From: nlapposNOSPAM@miami.gdi.net (Nick Lappos)
Subject: Re: Particle Separator
Date: 29 Nov 1999
In article <firstname.lastname@example.org>, email@example.com (RonPilotPI) wrote:
>>What is a particle separator?
>Sikorsky Aircraft used to refer to them at "EAPS" or Engine Air Particle
>Separator when they were first installed on several older Sikorsky ships such
>as the S-61, S-64, and H-53 series aircraft.
>Ron (Sikorsky fan)
In addition to the add-on type of separator described in the above posts, the
latest class of military engines, such as the T-700 and the T-800, have Inlet
Particle Separators (IPS for the acrynomically empowered) that have a swirl
effect on the inlet air to cause the same centrifugal separation described by
Helimech and Phil Slattery in other posts on this string. These IPS are
light, and are quite effective without the drag and maintenance of the add-on
tube design, although the tubes are somewhat more effective (in terms of the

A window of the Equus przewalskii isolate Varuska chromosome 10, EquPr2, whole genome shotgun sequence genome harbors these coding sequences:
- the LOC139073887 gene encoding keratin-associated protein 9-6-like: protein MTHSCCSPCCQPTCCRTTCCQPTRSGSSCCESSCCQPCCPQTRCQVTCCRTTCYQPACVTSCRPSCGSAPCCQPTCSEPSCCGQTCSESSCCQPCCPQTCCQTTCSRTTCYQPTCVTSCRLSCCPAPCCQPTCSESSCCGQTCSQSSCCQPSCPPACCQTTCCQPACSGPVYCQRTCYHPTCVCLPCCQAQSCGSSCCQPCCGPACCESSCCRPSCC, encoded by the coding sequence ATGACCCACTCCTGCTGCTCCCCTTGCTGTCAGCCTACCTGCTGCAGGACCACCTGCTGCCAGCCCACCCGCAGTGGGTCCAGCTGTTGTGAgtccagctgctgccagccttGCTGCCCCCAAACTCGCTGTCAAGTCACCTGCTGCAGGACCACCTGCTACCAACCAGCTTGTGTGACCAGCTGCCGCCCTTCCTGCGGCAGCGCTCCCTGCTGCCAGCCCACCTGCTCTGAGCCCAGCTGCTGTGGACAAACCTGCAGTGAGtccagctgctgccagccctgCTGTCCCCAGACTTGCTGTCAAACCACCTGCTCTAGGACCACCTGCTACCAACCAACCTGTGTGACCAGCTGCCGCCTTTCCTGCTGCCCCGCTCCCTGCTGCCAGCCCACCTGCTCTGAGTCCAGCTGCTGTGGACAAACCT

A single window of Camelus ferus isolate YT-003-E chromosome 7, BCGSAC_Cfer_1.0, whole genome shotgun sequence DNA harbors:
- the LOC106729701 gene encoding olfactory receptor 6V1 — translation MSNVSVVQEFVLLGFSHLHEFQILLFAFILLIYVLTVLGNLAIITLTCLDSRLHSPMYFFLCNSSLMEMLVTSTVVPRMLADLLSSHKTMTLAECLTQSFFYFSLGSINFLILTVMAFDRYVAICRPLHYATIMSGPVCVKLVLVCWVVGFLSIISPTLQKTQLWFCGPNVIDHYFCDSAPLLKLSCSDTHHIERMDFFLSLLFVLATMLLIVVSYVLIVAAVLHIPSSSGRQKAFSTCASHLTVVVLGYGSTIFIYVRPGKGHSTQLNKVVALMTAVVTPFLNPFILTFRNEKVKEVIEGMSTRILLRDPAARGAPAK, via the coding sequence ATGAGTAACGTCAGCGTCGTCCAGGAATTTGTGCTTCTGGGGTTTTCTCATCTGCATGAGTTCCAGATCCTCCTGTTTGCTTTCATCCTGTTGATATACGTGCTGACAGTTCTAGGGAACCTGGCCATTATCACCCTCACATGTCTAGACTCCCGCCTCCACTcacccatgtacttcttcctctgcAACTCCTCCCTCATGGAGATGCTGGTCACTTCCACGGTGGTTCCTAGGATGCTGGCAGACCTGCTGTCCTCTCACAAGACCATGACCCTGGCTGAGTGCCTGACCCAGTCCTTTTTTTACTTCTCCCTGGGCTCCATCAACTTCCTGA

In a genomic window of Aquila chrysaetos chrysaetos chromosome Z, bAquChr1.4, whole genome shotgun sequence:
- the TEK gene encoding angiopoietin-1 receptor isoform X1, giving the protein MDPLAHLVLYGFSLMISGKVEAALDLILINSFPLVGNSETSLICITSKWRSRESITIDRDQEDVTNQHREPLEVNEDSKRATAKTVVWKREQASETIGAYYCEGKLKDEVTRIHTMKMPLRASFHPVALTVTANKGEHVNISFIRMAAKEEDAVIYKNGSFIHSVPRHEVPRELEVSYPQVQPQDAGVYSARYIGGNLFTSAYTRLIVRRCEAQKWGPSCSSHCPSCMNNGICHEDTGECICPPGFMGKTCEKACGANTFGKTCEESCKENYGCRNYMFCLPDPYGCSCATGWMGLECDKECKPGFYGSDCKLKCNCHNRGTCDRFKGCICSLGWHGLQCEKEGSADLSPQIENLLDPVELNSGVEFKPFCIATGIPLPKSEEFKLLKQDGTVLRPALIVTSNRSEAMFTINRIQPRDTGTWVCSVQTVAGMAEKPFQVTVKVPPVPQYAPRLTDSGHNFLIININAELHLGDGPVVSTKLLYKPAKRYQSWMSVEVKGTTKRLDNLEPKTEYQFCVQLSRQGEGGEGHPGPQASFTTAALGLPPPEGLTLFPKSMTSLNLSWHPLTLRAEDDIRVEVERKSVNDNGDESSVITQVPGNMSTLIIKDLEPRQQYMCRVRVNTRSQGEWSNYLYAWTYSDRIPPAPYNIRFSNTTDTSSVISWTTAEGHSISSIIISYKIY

total percent and fineness of the particles separated). The tube systems are
pretty poor in icing conditions, but then again, so am I.
The big issue with any filter is the power loss due to the drag on the inlet
air, which causes a suction at the inlet, and is felt by the engine as though
the aircraft is at a higher altitude. This power loss is the real penalty for
a separator, since most helicopters use as much as 6 pounds of lift for each
horsepower installed. If a separator uses 3% of the total engine power, and
there are 1000 horsepower being used, the net loss in lift and payload is 180
pounds, or 1 passenger.
Filters are sometimes used but the elements clog, and cause power loss, where
EAPS or IPS are self cleaning, and mostly maintenance free.
The power loss of not using some separator or filter is enormous, with as
little as 15 minutes hovering in sand capable of costing a permanent 5% loss
in power, due to eroding the compressor blades to new and interesting shapes.